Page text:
A family running a small business doesn't get to park their business until their child is three - they need care now. A single parent doesn't get to negotiate over who will be the at-home parent and when.

This is why all early childhood education needs to be quality education. This is why we have to have a range of options that suit parents.

We also need to acknowledge our privilege and luck around the choices we make and stop putting the boot into parents who don't have those same choices.

Playcentre is fantastic. A wonderful support for parents - but completely out of reach for most parents who work outside the home. Nannies aren't often an option due to cost. Crèches and co-ops are wonderful little communities - but many parents just don't have the time when they're already so stretched. Kindys are fantastic - but it took us years to get into our local one, many serve enormous communities and the demand is too great, others lack resources so they don't often seem like a good choice for many parents.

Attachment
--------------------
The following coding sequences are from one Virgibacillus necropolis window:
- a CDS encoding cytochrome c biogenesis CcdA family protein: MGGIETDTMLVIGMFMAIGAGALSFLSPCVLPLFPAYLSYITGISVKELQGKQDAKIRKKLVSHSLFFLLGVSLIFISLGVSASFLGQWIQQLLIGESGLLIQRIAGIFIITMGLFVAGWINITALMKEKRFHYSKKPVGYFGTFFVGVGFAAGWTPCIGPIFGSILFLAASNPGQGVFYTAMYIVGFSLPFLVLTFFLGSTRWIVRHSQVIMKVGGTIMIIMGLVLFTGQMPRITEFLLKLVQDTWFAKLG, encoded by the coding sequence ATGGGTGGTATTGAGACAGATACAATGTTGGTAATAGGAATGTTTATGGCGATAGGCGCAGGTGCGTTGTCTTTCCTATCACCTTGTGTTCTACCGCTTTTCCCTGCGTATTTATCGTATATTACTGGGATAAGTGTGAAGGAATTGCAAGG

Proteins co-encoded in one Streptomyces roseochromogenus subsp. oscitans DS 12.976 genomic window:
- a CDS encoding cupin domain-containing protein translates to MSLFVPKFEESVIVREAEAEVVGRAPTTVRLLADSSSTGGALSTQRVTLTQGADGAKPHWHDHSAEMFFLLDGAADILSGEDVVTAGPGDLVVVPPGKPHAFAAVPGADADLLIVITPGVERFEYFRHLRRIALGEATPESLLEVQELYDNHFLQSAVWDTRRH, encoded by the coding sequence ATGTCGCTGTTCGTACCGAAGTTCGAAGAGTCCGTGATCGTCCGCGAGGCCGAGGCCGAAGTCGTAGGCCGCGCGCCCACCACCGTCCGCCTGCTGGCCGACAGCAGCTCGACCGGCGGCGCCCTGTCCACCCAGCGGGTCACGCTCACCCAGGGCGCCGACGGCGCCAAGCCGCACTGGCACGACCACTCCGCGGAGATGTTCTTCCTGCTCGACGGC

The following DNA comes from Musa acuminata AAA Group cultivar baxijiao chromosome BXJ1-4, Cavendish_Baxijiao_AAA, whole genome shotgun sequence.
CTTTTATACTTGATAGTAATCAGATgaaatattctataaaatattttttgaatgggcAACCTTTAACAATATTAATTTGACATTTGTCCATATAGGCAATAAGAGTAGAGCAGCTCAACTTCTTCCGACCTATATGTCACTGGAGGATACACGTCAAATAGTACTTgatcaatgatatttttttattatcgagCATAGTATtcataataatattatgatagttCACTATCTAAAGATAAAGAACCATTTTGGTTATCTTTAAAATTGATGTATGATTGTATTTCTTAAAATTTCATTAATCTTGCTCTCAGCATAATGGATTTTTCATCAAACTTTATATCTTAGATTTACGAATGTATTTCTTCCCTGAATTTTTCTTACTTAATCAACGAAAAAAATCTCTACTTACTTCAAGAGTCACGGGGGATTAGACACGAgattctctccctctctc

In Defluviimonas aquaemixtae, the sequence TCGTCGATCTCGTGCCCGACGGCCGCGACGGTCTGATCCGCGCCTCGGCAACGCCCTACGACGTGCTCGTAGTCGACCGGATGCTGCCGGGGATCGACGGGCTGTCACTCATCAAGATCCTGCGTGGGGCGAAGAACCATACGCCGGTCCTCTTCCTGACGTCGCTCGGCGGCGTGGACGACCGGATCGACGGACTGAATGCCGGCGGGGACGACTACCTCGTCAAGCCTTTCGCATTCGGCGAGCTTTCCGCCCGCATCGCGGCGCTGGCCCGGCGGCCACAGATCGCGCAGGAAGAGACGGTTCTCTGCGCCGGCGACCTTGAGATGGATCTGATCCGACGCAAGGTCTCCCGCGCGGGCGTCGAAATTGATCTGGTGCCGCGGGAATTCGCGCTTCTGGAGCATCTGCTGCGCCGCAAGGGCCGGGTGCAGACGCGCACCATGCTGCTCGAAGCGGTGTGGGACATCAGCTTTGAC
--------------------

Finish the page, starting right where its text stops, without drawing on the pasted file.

Alongside this is the fact that full time day care from an early age is a reality for many (possibly most) parents and many families will tell you it really works. Their voices need to be heard too

There needs to be acknowledgement of this within this discussion. And we have to start allowing for complexity instead of blanket statements that tell parents they're harming their children.